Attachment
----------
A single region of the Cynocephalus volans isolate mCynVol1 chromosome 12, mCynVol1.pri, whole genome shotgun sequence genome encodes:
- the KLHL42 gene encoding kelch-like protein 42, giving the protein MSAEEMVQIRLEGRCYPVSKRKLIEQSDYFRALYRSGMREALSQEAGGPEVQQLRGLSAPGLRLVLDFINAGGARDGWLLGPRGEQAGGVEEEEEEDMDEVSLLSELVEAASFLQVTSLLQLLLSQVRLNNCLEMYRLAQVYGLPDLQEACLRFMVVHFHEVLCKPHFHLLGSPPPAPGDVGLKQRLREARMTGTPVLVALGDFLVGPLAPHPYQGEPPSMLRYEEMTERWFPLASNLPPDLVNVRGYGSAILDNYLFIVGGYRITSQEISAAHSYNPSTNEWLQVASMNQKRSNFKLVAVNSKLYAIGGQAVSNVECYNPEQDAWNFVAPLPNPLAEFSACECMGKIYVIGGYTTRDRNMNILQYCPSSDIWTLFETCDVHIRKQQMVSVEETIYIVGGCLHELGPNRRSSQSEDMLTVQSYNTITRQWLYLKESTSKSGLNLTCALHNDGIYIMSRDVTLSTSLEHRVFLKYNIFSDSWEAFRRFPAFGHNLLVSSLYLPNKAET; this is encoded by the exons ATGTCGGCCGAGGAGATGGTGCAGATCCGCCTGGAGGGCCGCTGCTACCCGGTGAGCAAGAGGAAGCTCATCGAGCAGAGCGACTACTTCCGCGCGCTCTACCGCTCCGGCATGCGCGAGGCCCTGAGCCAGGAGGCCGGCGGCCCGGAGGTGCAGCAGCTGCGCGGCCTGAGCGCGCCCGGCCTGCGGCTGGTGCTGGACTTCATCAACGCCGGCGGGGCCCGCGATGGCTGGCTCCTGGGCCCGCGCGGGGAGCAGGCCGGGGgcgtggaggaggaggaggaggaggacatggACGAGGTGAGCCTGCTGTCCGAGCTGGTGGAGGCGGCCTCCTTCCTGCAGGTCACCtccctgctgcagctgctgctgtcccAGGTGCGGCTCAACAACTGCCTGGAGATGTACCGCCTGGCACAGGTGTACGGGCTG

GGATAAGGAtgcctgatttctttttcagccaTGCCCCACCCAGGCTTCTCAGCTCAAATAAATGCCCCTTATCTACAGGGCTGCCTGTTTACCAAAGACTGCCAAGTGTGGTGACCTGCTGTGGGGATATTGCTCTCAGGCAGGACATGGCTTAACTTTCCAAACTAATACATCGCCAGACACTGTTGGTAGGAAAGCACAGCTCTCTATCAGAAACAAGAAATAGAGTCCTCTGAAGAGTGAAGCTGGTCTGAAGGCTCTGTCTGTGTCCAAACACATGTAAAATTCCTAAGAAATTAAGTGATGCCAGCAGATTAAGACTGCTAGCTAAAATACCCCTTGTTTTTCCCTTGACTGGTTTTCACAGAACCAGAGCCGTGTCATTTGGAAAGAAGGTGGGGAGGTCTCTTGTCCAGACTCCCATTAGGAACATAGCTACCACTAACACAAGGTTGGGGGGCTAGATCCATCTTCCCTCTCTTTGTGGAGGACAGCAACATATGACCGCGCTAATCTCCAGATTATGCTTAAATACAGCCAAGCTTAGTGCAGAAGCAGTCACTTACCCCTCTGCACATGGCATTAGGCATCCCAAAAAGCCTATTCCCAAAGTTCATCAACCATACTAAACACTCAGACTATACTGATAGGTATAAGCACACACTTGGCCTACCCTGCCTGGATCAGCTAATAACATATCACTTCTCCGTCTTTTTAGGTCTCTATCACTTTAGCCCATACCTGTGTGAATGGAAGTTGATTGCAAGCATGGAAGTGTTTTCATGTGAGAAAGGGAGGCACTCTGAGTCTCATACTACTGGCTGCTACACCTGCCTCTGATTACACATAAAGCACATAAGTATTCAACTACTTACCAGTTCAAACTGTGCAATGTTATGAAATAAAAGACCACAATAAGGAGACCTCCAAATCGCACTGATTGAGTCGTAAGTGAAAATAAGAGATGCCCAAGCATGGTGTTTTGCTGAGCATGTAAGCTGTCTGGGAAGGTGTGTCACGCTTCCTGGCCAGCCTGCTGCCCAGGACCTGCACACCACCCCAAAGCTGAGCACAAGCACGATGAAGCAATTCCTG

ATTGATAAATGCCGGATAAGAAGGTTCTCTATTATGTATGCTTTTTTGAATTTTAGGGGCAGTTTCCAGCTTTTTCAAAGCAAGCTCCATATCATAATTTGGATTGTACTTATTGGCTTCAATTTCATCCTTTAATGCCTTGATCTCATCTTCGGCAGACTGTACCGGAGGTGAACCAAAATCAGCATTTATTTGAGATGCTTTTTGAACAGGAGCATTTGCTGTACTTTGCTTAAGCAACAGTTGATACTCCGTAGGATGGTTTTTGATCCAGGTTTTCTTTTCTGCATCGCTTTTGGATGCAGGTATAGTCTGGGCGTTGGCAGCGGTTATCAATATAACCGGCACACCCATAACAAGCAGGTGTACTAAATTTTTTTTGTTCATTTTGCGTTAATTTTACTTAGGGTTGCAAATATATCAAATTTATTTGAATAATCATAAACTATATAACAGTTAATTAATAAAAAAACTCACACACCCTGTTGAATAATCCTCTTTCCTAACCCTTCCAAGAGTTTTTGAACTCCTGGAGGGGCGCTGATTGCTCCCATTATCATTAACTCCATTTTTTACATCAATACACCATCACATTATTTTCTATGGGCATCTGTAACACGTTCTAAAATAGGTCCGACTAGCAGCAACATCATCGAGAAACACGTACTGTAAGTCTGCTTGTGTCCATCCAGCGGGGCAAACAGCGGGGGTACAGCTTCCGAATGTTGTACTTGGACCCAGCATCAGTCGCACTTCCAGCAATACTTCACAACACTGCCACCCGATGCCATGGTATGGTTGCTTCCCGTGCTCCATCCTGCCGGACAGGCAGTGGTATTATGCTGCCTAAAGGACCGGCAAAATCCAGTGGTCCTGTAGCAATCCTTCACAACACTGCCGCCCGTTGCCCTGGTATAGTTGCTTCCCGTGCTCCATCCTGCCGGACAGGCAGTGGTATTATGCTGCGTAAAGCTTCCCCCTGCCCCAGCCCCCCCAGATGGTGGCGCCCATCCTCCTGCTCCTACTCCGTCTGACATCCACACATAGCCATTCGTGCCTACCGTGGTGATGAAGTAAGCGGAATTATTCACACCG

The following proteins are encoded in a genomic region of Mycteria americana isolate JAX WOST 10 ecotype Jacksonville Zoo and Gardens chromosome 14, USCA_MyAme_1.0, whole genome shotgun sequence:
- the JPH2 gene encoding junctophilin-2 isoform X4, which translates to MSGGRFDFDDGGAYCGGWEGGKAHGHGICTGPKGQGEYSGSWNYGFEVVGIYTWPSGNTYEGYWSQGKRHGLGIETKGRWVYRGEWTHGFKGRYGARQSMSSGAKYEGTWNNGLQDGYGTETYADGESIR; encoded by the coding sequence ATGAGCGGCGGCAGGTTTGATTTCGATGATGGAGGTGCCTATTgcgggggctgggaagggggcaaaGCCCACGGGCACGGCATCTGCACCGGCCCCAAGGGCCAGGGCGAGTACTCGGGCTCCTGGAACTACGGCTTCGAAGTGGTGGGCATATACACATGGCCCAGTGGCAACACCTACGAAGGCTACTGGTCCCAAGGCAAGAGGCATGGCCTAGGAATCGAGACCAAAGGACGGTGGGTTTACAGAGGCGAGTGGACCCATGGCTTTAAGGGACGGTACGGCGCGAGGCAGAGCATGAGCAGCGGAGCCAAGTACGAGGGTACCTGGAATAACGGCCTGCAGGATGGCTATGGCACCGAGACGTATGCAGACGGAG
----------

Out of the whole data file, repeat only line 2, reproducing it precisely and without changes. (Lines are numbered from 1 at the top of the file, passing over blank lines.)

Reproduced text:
- the KLHL42 gene encoding kelch-like protein 42, giving the protein MSAEEMVQIRLEGRCYPVSKRKLIEQSDYFRALYRSGMREALSQEAGGPEVQQLRGLSAPGLRLVLDFINAGGARDGWLLGPRGEQAGGVEEEEEEDMDEVSLLSELVEAASFLQVTSLLQLLLSQVRLNNCLEMYRLAQVYGLPDLQEACLRFMVVHFHEVLCKPHFHLLGSPPPAPGDVGLKQRLREARMTGTPVLVALGDFLVGPLAPHPYQGEPPSMLRYEEMTERWFPLASNLPPDLVNVRGYGSAILDNYLFIVGGYRITSQEISAAHSYNPSTNEWLQVASMNQKRSNFKLVAVNSKLYAIGGQAVSNVECYNPEQDAWNFVAPLPNPLAEFSACECMGKIYVIGGYTTRDRNMNILQYCPSSDIWTLFETCDVHIRKQQMVSVEETIYIVGGCLHELGPNRRSSQSEDMLTVQSYNTITRQWLYLKESTSKSGLNLTCALHNDGIYIMSRDVTLSTSLEHRVFLKYNIFSDSWEAFRRFPAFGHNLLVSSLYLPNKAET; this is encoded by the exons ATGTCGGCCGAGGAGATGGTGCAGATCCGCCTGGAGGGCCGCTGCTACCCGGTGAGCAAGAGGAAGCTCATCGAGCAGAGCGACTACTTCCGCGCGCTCTACCGCTCCGGCATGCGCGAGGCCCTGAGCCAGGAGGCCGGCGGCCCGGAGGTGCAGCAGCTGCGCGGCCTGAGCGCGCCCGGCCTGCGGCTGGTGCTGGACTTCATCAACGCCGGCGGGGCCCGCGATGGCTGGCTCCTGGGCCCGCGCGGGGAGCAGGCCGGGGgcgtggaggaggaggaggaggaggacatggACGAGGTGAGCCTGCTGTCCGAGCTGGTGGAGGCGGCCTCCTTCCTGCAGGTCACCtccctgctgcagctgctgctgtcccAGGTGCGGCTCAACAACTGCCTGGAGATGTACCGCCTGGCACAGGTGTACGGGCTG